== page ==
A person or a group of persons having an overall supervisory authority over the fund managers. They ensure that the managers keep to the trust deed, that the unit prices are calculated correctly and the assets of the funds are held safely.

Time Horizon
The period of time one can stay invested (eg. number of years to retirement). Longer time horizons can reduce volatility risk.
Unit
The interest of the investors in either of the Schemes, which consists of each Unit representing one undivided share in the assets of the Schemes.

Unit Holder
A person who holds Unit(s) under a Mutual Fund.

Unrealized Gain Or Loss
Increase or decrease in the prices of securities held by the fund.
Value investing
The investment approach which favours buying under-priced stocks that have the potential to perform well and increase in price in the future.It first seeks individual companies with attractive investment potential, then considers the economic and industry trends affecting those companies. Value managers usually begin their search with fundamental analysis, in order to find companies whose current prices may fail to reflect their potential longer-term value.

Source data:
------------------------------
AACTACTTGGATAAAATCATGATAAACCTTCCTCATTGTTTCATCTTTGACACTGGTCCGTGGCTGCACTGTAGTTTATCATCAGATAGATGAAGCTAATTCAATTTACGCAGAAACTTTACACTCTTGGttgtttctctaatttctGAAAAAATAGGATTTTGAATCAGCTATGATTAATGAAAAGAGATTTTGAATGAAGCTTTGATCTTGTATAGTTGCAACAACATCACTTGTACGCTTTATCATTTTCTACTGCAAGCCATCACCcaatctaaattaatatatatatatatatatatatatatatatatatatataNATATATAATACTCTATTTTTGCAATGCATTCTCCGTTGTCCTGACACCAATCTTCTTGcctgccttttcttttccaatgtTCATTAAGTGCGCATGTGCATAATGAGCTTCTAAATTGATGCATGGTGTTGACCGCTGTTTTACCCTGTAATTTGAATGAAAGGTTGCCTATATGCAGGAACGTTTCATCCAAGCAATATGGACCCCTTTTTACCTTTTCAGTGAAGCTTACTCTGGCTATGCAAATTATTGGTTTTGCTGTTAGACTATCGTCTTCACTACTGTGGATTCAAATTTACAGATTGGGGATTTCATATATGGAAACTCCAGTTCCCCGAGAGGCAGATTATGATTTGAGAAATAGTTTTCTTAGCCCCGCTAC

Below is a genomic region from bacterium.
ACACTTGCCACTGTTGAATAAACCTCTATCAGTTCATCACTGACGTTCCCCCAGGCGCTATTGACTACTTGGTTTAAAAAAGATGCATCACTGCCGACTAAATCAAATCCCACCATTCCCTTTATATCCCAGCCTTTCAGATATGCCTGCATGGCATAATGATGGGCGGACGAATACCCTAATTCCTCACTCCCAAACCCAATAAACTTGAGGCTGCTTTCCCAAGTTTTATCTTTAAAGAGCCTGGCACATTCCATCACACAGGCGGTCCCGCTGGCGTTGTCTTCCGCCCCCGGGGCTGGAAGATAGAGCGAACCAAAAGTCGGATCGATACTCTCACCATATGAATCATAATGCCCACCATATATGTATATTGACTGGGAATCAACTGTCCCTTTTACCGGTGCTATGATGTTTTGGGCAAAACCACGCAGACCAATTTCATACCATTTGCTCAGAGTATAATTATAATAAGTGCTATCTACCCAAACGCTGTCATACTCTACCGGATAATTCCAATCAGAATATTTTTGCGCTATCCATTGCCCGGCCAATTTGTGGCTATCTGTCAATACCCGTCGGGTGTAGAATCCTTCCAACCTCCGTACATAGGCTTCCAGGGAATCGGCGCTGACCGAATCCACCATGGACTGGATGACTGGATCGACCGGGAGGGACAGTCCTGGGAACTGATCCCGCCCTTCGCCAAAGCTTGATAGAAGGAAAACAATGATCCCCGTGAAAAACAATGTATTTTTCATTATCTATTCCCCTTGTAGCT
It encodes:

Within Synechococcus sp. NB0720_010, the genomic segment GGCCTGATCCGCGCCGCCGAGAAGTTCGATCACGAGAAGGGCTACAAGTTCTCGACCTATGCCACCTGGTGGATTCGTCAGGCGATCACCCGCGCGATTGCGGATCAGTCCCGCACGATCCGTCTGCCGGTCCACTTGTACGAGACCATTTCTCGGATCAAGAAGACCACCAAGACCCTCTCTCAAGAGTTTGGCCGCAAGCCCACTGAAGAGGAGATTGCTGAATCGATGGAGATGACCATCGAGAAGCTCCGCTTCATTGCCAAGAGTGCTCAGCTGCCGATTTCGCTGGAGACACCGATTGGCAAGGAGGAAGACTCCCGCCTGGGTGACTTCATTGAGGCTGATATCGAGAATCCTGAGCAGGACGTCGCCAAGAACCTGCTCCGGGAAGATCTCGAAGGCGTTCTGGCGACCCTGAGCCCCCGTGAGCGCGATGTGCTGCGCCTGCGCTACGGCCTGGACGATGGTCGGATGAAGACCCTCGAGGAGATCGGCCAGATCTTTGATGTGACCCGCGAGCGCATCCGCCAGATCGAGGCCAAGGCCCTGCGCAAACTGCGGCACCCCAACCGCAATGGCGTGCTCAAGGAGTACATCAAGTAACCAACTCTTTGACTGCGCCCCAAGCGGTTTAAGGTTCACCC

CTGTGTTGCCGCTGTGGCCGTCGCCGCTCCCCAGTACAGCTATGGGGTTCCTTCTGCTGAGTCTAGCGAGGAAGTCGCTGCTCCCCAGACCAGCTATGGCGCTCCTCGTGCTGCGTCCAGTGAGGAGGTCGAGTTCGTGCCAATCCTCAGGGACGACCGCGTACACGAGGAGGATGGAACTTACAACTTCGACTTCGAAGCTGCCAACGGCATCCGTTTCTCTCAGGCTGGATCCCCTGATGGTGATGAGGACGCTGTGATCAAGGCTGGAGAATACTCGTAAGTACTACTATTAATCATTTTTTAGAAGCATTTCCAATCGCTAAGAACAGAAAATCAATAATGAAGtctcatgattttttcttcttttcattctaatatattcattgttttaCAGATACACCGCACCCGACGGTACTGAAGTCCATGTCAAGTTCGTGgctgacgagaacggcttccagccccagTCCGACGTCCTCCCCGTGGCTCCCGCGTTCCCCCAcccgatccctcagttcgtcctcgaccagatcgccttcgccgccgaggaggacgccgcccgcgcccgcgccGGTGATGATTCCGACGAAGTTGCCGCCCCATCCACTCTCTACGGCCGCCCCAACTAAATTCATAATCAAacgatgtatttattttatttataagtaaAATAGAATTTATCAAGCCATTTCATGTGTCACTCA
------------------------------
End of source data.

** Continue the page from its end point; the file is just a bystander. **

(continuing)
Volatility
The tendency of an investment or market to rise or fall sharply in price within a short-term period. Volatility is measured by beta.
Year to Date (YTD)
A time period in a calendar year starting from the first of January and ending on the first of January.

Yield to Maturity (YTM)
The yield earned by a bond if it is held until its maturity date.

Yield
The annual rate of return on an investment usually expressed as a percentage.

Yield Curve
A graph depicting yield vis-a-vis maturity. If short-term rates are lower than long-term rates, it is a positive yield curve, if short-term rates are higher, it is a negative or inverted yield curve. If there is isn't much difference, it is a flat yield curve.
Zero coupon bond
A bond that is sold at a fraction of its face value. It does not, however, provide periodic interest payments but pays principal upon maturity.